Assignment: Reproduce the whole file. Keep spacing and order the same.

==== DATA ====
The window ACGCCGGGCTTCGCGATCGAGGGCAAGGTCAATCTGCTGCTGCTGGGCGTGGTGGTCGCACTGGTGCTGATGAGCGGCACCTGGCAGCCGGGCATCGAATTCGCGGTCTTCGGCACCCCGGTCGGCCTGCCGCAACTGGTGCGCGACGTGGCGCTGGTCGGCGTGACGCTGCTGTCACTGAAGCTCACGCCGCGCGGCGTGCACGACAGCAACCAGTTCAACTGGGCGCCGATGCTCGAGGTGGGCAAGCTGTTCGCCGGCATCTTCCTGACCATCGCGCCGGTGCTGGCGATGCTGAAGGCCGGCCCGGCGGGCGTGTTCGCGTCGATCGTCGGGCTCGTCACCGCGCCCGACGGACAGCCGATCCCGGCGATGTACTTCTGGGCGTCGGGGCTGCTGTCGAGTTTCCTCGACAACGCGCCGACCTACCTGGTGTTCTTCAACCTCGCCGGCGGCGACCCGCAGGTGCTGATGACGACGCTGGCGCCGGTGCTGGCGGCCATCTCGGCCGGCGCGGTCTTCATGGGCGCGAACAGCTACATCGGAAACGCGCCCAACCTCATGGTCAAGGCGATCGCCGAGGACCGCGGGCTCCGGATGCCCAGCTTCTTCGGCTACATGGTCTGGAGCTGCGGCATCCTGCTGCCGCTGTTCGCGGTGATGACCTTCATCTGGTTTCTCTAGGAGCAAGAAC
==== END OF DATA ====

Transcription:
The window ACGCCGGGCTTCGCGATCGAGGGCAAGGTCAATCTGCTGCTGCTGGGCGTGGTGGTCGCACTGGTGCTGATGAGCGGCACCTGGCAGCCGGGCATCGAATTCGCGGTCTTCGGCACCCCGGTCGGCCTGCCGCAACTGGTGCGCGACGTGGCGCTGGTCGGCGTGACGCTGCTGTCACTGAAGCTCACGCCGCGCGGCGTGCACGACAGCAACCAGTTCAACTGGGCGCCGATGCTCGAGGTGGGCAAGCTGTTCGCCGGCATCTTCCTGACCATCGCGCCGGTGCTGGCGATGCTGAAGGCCGGCCCGGCGGGCGTGTTCGCGTCGATCGTCGGGCTCGTCACCGCGCCCGACGGACAGCCGATCCCGGCGATGTACTTCTGGGCGTCGGGGCTGCTGTCGAGTTTCCTCGACAACGCGCCGACCTACCTGGTGTTCTTCAACCTCGCCGGCGGCGACCCGCAGGTGCTGATGACGACGCTGGCGCCGGTGCTGGCGGCCATCTCGGCCGGCGCGGTCTTCATGGGCGCGAACAGCTACATCGGAAACGCGCCCAACCTCATGGTCAAGGCGATCGCCGAGGACCGCGGGCTCCGGATGCCCAGCTTCTTCGGCTACATGGTCTGGAGCTGCGGCATCCTGCTGCCGCTGTTCGCGGTGATGACCTTCATCTGGTTTCTCTAGGAGCAAGAAC